THOUGHT FOR THE DAY!
"Nationalism is always an effort in a direction opposite to that of the principle which creates nations...nationalism is nothing but a mania, a pretext to escape from the necessity of inventing something new." -- Jose Ortega y Gasset
YOUR RANDOM DHS MONITORED PHRASE OF THE DAY
Bomb (squad or threat)
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How did human caused global warming bring about one world government?
How could that have happened?
On the road to solving human caused global warming there arose a world
How did it happen, step by step?
First let's look at the current state of our world government, brought
to you by the United Nations.
The United Nations Framework Convention on Climate Change, (UNFCCC) entered
into force in 1995. It has a Strategic Plan. The Strategic
Plan is developed at the Conference of Parties (COP). The Conference of
the Parties are held periodically and you may be familiar with COP 17 in Durban,
South Africa, just this last Dec. 2011 or COP 16 in Copenhagen, Denmark,
I'm not sure what has changed since but you might be interested in what it
said back in 2009.
As the Wall Street Journal puts it:
The "scheme for the new institutional arrangement under the Convention"
that starts on page 18 contains the provision for a "government." The aim is to
give a new as yet unnamed U.N. body the power to directly intervene in the
financial, economic, tax and environmental affairs of all the nations that sign
the Copenhagen treaty.
The reason for the power grab is clear enough: Clause after complicated
clause of the draft treaty requires developed countries to pay an "adaptation
debt" to developing countries to supposedly support climate change mitigation.
Clause 33 on page 39 says that "by 2020 the scale of financial flows to support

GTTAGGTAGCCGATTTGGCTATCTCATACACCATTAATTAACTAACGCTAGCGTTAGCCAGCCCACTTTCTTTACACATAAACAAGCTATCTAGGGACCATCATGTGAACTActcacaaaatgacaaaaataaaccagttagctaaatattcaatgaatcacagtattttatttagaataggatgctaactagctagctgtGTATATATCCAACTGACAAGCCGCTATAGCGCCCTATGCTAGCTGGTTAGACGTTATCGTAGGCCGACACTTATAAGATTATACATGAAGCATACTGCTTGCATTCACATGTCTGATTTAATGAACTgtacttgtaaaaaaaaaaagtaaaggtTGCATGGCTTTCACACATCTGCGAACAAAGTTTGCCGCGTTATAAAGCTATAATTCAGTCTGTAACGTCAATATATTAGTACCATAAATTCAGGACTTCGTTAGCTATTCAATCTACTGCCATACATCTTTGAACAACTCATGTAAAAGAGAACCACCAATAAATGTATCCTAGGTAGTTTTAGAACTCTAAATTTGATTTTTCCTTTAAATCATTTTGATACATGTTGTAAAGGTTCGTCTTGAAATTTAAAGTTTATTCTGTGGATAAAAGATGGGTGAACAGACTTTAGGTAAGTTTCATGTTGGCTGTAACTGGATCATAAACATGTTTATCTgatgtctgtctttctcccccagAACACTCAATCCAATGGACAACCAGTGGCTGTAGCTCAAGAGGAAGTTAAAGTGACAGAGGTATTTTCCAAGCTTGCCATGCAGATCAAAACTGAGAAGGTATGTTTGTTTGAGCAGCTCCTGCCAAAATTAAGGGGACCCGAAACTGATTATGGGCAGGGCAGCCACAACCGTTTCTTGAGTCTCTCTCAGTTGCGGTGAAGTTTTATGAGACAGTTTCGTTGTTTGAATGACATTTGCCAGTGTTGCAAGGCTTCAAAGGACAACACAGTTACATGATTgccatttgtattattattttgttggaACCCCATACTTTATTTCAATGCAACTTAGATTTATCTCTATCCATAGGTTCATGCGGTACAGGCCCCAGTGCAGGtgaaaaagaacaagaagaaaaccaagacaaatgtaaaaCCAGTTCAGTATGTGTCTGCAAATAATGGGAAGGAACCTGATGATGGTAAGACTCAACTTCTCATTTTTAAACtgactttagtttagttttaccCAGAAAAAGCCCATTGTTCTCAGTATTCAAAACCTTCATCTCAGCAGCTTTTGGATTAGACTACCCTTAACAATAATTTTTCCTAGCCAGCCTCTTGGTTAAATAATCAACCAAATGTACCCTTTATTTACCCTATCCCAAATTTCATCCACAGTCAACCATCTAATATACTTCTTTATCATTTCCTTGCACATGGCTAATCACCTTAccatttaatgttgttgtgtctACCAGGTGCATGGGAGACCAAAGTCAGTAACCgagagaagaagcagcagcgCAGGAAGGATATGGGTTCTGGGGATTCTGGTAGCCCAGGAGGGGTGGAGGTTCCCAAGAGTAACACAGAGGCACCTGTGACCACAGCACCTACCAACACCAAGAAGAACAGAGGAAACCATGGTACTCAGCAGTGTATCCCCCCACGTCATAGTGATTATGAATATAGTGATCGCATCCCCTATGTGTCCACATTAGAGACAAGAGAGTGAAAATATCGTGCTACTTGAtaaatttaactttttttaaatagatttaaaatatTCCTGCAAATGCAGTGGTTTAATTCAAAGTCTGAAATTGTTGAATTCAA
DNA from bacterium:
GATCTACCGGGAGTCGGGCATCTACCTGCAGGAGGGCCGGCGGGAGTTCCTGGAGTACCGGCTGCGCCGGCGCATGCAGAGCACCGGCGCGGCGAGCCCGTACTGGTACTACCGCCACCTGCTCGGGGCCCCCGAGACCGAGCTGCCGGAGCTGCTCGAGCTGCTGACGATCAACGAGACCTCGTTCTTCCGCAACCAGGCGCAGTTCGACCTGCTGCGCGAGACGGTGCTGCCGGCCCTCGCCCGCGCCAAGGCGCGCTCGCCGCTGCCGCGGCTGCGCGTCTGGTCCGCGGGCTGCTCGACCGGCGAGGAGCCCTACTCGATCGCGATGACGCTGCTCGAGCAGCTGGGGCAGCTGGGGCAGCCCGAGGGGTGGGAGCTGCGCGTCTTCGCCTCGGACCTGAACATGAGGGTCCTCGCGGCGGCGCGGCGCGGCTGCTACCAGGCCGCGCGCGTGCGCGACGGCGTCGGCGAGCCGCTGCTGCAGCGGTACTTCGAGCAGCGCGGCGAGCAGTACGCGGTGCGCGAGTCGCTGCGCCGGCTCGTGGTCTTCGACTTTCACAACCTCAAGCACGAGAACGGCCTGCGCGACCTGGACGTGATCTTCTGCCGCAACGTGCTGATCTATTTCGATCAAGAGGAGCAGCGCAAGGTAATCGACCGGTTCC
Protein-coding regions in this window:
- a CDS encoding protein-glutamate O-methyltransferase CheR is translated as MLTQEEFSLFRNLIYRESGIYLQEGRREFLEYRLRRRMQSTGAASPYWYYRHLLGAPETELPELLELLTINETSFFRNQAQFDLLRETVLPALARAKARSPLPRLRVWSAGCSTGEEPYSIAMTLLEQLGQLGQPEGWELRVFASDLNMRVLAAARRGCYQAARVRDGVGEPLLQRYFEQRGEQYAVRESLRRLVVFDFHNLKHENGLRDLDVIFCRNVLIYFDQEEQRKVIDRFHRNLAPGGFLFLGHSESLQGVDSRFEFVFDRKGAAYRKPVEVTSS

adaptation in developing countries must be [at least $67 billion] or [in the
range of $70 billion to $140 billion per year]."
END OF QUOTE FROM WALL STREET ARTICLE
This is just a small number of shocking agreements COP has written
up to solving human caused global warming. For more and further
explinations, go to these Australian comments: http://www.sosnews.org/newsfront/?p=447
To get a clearer picture of how this came about, follow this
1967 — The Report from Iron Mountain, New York Times bestseller
published. The purpose of the study was to explore various ways to
“stabilize society,” later understood to mean "preserve government." The
report said, only during times of war or the threat of war are the masses
compliant enough to carry the yoke of government without complaint. In the
past, war has been an indispensable condition for “stabilizing society.”
Under a new scenario, independent nations will no longer exist and governments
will not have the capability to wage war. The report concludes that there
can be no substitute for war unless it possesses three properties. It must (1)
be economically wasteful, (2) represent a credible threat of great magnitude,
and (3) provide a logical excuse for compulsory service to the government.
On (2) credible threat, invasion by aliens from outer space was given serious
consideration however the threat was not “credible.” The final candidate
for a useful global threat was pollution of the environment. This was viewed as
the most likely to succeed because it could be related to observable conditions
such as smog and water pollution– in other words, it would be based partly on
fact and, therefore, be credible. Predictions could be made showing end-of-earth
scenarios just as horrible as atomic warfare.
1969 — Peace activist, John McConnell, introduced the idea of a global
holiday called "Earth Day" at a UN conference on the environment.
1970 — The first Earth Day proclaimed and adopted later by the UN in
1979 — The first World Climate Conference (WCC) takes place.
1988 — The Intergovernmental Panel on Climate Change is set up.
1990 — IPCC’s first assessment report released. IPCC and second World
Climate Conference call for a global treaty on climate change. United Nations
General Assembly negotiations on a framework convention begin.
1991 — First meeting of the Intergovernmental Negotiating Committee